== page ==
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More lousy news.=20

--Charles Smith


Eviction stalks letterpress printers creating new Bible


Thursday, October 21, 1999

=A91999 San Francisco Chronicle



In the beginning was the Word. In the end was the lease termination notice.

And while the end is not quite yet, the folks at Arion Press, one of the
finest printing houses in the nation, know well that their days upon Earth
may be a shadow.

Such biblical quotations are fitting in this case because Andrew Hoyem, the
publisher of Arion books, is in the process of creating one of the world's
greatest Bibles.

But just as the book is taking shape, so is a familiar San Francisco
controversy: Hoyem and his specialized team of letterpress printers are
being evicted from their longtime home on Bryant Street in the South of
Market area, a place where meticulous book designers have been painting
words for nearly a century.

Long before rising land prices, astronomical rents and multimedia, there was
an art form called fine printing that found a home in San Francisco. The
city became a showplace for some of the great American bookmakers of the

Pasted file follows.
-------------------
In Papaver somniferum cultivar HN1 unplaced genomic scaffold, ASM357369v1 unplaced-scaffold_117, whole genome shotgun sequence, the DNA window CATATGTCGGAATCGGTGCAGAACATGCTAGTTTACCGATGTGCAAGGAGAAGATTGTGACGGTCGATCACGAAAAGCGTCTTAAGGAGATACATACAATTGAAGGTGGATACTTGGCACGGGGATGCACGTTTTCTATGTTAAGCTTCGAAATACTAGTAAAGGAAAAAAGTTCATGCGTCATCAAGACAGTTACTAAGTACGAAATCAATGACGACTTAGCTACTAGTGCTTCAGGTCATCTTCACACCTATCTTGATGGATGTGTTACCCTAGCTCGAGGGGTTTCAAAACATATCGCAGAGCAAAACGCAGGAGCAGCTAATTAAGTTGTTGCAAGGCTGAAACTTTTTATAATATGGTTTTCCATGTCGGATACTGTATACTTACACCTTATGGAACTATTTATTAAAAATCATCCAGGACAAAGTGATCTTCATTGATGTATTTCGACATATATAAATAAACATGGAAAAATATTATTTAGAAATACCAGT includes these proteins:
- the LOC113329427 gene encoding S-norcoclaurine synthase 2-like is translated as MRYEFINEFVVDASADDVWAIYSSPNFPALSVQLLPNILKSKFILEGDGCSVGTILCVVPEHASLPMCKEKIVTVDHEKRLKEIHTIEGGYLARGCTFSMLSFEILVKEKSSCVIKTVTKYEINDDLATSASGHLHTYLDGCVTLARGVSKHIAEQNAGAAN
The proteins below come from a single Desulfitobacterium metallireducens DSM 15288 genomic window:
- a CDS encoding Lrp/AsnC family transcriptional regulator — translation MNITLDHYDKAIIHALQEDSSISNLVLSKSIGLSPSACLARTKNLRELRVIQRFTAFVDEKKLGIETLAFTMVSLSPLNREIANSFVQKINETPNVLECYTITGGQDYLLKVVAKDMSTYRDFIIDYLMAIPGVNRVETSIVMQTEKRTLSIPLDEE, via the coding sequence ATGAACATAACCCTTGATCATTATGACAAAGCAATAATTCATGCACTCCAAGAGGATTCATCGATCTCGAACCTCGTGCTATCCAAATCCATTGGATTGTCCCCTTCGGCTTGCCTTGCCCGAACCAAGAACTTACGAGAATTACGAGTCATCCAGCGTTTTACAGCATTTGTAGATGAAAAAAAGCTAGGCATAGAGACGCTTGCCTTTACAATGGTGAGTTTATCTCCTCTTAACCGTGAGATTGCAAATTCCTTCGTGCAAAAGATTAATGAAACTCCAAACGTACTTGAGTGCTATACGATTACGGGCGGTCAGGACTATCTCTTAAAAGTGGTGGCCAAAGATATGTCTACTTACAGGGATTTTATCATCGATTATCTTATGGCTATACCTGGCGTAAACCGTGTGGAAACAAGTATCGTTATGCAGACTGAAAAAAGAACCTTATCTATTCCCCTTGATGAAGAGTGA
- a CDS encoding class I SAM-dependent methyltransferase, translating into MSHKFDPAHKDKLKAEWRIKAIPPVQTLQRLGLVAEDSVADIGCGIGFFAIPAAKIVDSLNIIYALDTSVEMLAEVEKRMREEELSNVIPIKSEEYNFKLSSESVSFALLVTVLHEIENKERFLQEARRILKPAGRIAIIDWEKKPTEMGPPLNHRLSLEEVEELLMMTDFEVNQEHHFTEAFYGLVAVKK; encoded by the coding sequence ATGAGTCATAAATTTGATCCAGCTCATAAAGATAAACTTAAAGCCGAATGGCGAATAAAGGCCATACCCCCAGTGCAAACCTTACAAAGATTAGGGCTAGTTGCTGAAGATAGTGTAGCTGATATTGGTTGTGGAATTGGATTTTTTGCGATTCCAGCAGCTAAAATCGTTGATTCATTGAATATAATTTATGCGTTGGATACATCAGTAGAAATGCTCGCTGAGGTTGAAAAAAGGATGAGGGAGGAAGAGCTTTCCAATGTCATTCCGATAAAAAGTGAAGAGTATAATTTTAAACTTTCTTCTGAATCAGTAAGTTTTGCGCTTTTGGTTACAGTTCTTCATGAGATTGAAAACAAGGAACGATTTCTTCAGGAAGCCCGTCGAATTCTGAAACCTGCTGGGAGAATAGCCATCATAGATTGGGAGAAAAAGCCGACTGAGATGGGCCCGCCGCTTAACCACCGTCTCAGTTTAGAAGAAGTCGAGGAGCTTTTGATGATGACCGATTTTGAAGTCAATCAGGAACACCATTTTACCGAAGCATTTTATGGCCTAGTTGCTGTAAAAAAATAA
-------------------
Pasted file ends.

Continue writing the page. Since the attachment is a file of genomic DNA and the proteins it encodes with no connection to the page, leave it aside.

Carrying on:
modern age. People like John Henry Nash, Lawton Kennedy, and Edward and
Robert Grabhorn all gravitated to the cultured city by the bay. Hoyem, who
was Robert Grabhorn's last partner before his death, is their direct

The pages of the city's past are zipping by with such speed these days that
it is hard to remember that beautiful books are still in demand, even if
they are not available at a click from a discount merchant somewhere in the
ether of the Internet. And only in development- crazed San Francisco, it
seems, could the future of the Good Book end up being in such a bad place.

``It's a terrible situation for us,'' Hoyem told me the other day. ``There
is a serious question about whether we can continue to function at all. And
here we are in the midst of printing our biggest project ever.''

That would be the new Bible, the greatest single challenge in bookmaking.
Hoyem, whose publishing house is renowned as a spawning ground for
beautiful, handcrafted books, started the project more than a year ago. The
Bible, all 400 copies, is being printed and bound mostly by hand. A work of
printing art, and carrying a art-heavy price tag: $7,250 for an unbound
edition, $8,500 for a leather-bound edition. That's without the
hand-illuminated letters, which would raise the price another $2,500.

But that printing run has been disrupted by news of ``progress.'' The owners
of the brick building at 460 Bryant St., the real estate arm of Fisher
Friedman Associates, an architectural firm, are evicting all the tenants,
ostensibly to do seismic upgrades.

Hoyem believes that the engineering work could take place with his printing
presses in place, but the landlord has so far refused to extend the lease.
And Hoyem says he has been told that the architects want to develop the
building to its ``full economic capacity.''

All the tenants, including some sewing firms and a few other small
businesses, have been told to be out by June 30, 2000. Nothing in the Bible
about that, although you might find it on a fiscal year calendar.

In Arion's case, however, moving is about as easy as printing ``War and